By Scott Keyes
Special for Second Half
MIDLAND – For the Port Huron Northern girls tennis team, winning the Lower Peninsula Division 1 championship at the Midland Community Tennis Center was all about redemption.
Last year, the Huskies tied Clarkston for second place with 25 points as Grosse Pointe South walked away with the title after tallying one more.
Northern came into the tournament believing that this year's magic number was 24.
"I knew if we hit the 24-point mark we would have a shot at winning the state championship," said Northern coach Char Sweeney.
Little did Sweeney know before the tournament got underway Friday that 24 would be the winning number and that her team would be on the winning end of things after the final matches were over Saturday afternoon.
Northern scored 24 points to top Farmington Hills Mercy, which finished second with 22. Grosse Pointe South and Clarkston tied for third with 20. Rounding out the top five was Northville with 14 points.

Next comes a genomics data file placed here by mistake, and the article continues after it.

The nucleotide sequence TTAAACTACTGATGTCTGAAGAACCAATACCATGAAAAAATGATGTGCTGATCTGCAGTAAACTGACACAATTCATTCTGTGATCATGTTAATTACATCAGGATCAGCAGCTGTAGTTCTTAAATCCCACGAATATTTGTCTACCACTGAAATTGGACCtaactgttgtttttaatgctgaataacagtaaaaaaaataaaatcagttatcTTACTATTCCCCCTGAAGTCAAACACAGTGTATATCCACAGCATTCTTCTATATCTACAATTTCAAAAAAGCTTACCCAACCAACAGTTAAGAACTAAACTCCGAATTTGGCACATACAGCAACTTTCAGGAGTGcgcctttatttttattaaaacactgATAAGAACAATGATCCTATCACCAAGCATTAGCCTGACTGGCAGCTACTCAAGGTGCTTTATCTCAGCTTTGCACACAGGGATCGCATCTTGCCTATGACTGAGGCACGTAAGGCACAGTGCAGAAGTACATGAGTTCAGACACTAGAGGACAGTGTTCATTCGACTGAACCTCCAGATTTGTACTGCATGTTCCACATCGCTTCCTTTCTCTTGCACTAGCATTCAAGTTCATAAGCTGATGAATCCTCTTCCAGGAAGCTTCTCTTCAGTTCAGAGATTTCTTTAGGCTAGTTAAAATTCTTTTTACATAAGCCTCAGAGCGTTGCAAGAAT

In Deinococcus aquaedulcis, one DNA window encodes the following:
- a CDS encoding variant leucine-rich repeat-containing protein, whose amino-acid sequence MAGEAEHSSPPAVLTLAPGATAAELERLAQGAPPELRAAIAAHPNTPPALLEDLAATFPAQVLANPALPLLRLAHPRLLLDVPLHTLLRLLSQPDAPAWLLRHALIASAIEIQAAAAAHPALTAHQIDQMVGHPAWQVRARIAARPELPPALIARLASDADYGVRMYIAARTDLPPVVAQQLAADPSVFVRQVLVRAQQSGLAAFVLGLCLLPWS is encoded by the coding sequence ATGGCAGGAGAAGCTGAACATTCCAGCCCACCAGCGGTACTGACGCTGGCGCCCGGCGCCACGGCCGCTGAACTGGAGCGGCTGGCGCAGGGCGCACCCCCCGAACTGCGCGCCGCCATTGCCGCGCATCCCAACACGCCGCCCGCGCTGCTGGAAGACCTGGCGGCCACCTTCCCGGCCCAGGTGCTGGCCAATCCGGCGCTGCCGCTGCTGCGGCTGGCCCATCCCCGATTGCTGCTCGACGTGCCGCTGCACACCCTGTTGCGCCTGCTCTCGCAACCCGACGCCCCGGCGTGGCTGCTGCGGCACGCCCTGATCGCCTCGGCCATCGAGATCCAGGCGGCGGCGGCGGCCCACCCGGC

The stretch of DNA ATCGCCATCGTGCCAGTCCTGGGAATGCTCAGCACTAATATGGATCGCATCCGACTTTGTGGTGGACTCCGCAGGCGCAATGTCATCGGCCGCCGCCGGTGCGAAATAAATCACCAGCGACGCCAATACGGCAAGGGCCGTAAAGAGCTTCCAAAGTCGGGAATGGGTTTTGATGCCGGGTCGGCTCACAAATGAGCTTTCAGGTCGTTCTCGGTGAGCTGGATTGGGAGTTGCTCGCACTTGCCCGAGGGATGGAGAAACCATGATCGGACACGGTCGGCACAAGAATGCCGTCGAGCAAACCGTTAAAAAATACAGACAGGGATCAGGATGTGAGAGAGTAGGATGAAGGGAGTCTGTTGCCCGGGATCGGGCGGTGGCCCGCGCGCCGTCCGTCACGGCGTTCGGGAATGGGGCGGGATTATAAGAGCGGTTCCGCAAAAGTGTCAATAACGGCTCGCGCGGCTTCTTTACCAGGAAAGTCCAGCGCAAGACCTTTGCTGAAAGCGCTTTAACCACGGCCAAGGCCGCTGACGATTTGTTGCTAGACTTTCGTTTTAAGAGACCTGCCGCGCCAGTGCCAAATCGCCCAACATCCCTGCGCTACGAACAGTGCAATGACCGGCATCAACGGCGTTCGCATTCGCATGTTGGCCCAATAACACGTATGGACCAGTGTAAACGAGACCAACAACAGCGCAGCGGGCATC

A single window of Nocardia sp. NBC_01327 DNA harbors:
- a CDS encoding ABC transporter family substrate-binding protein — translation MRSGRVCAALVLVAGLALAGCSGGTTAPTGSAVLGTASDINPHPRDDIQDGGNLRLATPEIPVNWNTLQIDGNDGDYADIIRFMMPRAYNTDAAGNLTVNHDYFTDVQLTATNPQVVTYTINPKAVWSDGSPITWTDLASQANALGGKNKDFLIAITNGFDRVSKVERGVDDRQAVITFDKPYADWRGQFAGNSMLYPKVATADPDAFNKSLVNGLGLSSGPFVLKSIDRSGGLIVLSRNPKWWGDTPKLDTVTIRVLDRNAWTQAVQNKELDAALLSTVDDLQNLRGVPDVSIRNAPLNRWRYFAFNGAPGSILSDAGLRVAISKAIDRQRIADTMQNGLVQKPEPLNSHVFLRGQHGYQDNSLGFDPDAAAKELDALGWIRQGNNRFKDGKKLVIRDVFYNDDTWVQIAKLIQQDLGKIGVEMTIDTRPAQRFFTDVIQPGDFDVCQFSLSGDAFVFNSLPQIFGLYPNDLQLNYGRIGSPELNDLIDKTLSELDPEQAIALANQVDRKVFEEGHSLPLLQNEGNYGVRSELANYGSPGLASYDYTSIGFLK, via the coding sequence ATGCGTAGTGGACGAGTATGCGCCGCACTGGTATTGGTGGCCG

"We came so close to winning the whole thing a year ago, and we were a determined group coming into the season," Sweeney said. "I would have loved to have won a state championship last season and shared the experience with my older daughter, but to be able to share this with my daughter (Allie) this year along with the rest of the team is pretty special."
The win capped Northern's first championship run since 2002.
Farmington Hills Mercy coach Joe Stafford was all smiles after his team's second-place finish.
"This was probably our highest finish in the last 15 years," Stafford said. "I told the girls even before the tournament started that we play together. We win together. We lose together. Whatever happens after that is up to us. The girls rose to the challenge in the tournament and played their hearts out. I couldn't be prouder of what they accomplished here today."
With five freshmen, three sophomores and only two seniors, Stafford's team should contend for the top spot in the tournament for years to come.